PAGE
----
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MONUMENT NO. 1147728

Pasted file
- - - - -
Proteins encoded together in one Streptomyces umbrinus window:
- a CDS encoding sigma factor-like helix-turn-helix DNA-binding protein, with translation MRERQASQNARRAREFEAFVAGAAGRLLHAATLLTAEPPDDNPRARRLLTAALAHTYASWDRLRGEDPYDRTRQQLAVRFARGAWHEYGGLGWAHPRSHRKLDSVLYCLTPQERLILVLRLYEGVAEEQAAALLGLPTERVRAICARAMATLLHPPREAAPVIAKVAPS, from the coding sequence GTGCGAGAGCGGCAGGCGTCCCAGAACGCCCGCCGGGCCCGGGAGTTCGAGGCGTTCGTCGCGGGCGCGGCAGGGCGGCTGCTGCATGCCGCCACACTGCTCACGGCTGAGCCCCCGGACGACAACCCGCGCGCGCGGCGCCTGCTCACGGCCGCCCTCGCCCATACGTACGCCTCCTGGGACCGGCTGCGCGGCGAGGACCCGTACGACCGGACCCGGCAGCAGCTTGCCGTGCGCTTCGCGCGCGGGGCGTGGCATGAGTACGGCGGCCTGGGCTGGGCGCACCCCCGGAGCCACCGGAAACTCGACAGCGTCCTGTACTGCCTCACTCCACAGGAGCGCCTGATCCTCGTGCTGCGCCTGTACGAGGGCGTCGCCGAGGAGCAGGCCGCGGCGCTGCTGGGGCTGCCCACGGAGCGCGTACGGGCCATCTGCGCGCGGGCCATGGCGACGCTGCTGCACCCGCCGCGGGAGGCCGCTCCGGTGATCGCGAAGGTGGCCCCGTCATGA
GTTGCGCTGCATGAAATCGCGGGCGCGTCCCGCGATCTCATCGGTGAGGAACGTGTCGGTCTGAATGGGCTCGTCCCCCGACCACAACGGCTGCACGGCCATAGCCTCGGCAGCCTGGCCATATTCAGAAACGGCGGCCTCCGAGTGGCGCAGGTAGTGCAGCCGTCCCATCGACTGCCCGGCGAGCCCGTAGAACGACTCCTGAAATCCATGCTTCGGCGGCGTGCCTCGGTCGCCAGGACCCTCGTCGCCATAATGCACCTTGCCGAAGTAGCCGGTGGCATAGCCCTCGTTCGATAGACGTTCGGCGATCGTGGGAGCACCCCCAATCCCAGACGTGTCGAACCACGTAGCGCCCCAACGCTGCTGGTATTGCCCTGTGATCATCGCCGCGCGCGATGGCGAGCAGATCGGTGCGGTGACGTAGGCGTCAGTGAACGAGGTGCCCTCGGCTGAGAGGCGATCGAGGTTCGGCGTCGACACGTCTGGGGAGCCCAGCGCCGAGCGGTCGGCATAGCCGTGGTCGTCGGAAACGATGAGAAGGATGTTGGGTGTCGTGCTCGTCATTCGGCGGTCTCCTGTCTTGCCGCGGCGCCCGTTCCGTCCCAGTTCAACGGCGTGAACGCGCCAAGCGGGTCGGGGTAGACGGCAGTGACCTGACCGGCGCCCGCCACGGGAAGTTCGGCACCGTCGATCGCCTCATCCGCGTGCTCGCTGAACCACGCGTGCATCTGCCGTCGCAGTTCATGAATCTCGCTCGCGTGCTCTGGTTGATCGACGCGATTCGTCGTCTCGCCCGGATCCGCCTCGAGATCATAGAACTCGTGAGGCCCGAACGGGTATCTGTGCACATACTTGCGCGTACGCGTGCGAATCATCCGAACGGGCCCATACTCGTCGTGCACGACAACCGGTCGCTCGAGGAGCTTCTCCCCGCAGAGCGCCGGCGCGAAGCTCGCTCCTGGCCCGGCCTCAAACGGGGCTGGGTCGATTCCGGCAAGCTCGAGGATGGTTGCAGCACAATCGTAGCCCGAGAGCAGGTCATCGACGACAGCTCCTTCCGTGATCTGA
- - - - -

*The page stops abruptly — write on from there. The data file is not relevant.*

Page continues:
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Excavations at Greyhound Yard in 1984-6 revealed an arc of large post-pits whch are believed to represent part of the south-west side of a massive timber palisaded enclosure of later Neolithic date. The earliest feature on site is a single pit, which was cut by one of the later post pits. 21 post pits were identified in the excavated area, and were associated with a flanking gulley lying just outside the enclosed area to the west. The post pits were 3-6 metres long and 2-3 metres wide, with a maximum depth in the natural chalk of 2.8 metres. Each had a vertical eastern face, and a long sloping ramp on the western side. Their fills included some residual early Neolithic material, while the backfill of the post pits featured Grooved Ware and some Peterborough Ware sherds. Early Bronze Age material, including collared urn sherds, clearly post-dated the monument. The posts, of oak and each 1 metre in diameter and spaced about 1 metre apart, appear to have been burnt in situ. A series of radiocarbon dates offer a date range of circa 2900-2340 BC (calibrated). The gulley was of more irregular construction, varying between 1 and 2 metres wide, and a maximum of 30 centimetres deep. Assuming the arc represents a circle, the proposed enclosure would be circa 290 metres in diameter, enclosing some 7 hectares. However, some further pits exposed to the north, in Church Street, in 1982-3 are of similar construction and have yielded a similar radiocarbon date. Their location would suggest an enclosure of some 380 metres maximum diameter, enclosing some 11 hectares. Further excavations to the rear of 1-2 Acland street in 1989 found five further posts belonging to the monument. It was also noted further south beneath the Repository, but unexpectedly at the east end of the trench where three post pits were found. The alignment had changed markedly, swinging to the east, which contradicts earlier interpretations that the monument is an arc or circle.

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